"Taking Selenium or Vitamin E at the doses that we used in the select trial for an average of five years did not prevent prostate cancer," said Dr. Eric A. Klein of the Cleveland Clinic.
This is just the latest in a string of disappointing news about vitamin pills, a nearly $8 billion industry. Last month, a study showed neither vitamins E nor C prevent heart disease.
CBS News asked the government's top authority on supplements, Paul M. Coates, director of the Office of Dietary Supplements for the National Institutes of Health, for the bottom line on:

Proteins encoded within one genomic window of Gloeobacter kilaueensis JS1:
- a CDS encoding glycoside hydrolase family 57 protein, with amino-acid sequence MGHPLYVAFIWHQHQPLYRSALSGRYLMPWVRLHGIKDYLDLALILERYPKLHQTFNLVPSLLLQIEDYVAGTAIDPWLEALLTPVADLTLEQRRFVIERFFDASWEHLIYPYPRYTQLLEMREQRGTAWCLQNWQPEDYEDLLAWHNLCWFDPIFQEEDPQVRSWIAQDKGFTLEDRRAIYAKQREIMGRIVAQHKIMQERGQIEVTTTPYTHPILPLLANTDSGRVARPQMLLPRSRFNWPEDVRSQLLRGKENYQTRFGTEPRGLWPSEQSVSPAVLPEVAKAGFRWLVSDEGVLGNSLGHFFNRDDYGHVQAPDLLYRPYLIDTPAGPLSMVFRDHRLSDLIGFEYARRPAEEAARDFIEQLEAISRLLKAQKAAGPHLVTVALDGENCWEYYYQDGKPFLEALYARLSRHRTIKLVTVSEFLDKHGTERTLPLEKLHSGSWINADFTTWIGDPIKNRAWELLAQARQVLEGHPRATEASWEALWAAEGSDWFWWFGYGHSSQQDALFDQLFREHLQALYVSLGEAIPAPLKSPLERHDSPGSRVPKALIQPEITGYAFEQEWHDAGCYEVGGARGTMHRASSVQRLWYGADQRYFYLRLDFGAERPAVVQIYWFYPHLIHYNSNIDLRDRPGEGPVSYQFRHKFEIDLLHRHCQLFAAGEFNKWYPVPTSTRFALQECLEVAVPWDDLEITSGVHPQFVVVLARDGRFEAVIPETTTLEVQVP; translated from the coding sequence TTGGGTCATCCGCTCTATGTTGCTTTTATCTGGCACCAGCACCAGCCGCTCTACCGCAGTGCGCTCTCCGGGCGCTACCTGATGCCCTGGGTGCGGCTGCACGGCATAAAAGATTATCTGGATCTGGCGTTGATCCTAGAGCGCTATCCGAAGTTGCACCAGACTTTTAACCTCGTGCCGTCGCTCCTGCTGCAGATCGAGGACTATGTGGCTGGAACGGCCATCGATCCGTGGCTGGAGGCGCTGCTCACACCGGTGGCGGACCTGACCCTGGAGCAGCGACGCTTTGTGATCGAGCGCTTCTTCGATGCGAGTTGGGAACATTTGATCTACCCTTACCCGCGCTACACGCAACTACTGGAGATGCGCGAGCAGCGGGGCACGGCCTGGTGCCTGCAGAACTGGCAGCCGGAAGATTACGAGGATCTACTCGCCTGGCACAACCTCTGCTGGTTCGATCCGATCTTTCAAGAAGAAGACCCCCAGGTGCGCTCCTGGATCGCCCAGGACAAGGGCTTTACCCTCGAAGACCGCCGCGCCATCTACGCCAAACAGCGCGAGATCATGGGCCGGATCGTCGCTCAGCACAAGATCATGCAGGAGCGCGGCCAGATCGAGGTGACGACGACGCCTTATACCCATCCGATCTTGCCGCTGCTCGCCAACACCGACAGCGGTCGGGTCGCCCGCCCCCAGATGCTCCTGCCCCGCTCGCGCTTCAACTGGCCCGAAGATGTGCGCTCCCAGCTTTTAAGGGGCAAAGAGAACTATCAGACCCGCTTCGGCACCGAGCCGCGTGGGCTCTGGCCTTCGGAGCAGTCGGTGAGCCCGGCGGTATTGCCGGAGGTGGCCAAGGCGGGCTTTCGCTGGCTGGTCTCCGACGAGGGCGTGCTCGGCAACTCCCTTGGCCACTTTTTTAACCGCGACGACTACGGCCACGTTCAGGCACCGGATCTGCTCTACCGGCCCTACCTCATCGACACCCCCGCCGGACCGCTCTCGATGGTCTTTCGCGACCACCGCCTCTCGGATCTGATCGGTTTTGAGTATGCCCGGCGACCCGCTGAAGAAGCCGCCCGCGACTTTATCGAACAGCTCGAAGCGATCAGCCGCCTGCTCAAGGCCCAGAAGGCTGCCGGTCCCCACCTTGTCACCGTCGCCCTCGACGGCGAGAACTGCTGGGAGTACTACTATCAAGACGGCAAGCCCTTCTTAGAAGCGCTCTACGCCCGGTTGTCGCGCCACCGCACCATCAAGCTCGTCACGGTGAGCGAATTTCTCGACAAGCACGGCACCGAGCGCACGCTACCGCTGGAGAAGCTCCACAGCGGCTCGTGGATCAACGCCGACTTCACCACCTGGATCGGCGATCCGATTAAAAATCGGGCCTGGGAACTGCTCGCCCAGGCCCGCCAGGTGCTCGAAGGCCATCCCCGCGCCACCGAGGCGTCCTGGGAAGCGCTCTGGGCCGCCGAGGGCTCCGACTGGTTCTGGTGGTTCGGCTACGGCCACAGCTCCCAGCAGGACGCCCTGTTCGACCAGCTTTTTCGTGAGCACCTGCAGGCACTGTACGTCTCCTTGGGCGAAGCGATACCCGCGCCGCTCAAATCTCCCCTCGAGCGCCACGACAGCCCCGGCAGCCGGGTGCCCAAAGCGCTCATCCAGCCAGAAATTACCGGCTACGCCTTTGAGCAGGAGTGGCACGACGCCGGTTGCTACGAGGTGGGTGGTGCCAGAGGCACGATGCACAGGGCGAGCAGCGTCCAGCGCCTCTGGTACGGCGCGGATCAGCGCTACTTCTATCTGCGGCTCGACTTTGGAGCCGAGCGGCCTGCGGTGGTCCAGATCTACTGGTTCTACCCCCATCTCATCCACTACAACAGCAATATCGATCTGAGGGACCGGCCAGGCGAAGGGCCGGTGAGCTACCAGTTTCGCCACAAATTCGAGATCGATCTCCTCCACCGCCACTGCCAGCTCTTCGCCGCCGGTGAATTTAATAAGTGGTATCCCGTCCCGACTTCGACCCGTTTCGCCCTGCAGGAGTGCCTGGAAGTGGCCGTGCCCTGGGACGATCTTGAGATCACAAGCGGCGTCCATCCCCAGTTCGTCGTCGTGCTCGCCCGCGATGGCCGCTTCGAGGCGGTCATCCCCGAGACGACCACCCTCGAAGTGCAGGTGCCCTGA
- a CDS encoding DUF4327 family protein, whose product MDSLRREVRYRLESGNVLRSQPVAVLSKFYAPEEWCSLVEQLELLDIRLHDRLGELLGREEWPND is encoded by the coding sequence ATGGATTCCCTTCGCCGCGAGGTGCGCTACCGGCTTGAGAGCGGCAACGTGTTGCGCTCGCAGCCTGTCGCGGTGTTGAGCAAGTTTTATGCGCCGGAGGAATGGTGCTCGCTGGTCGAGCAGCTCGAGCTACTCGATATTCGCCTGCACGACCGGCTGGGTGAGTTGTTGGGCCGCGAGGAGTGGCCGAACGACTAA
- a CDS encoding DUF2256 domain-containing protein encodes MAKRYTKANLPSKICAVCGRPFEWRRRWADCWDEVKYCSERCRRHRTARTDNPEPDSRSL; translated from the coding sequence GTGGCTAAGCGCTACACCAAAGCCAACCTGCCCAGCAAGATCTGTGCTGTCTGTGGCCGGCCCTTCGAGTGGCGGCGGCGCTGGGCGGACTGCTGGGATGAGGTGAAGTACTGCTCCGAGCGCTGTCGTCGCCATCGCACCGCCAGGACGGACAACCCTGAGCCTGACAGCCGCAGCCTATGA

And what about taking a daily multivitamin?
"There is a lack of ... solid evidence taking multivitamins regularly have an impact on disease prevention," Coates said.
There are some useful supplements. For example: folic acid during pregnancy, Vitamin B12 for patients who can't absorb it and calcium when dietary sources aren't enough.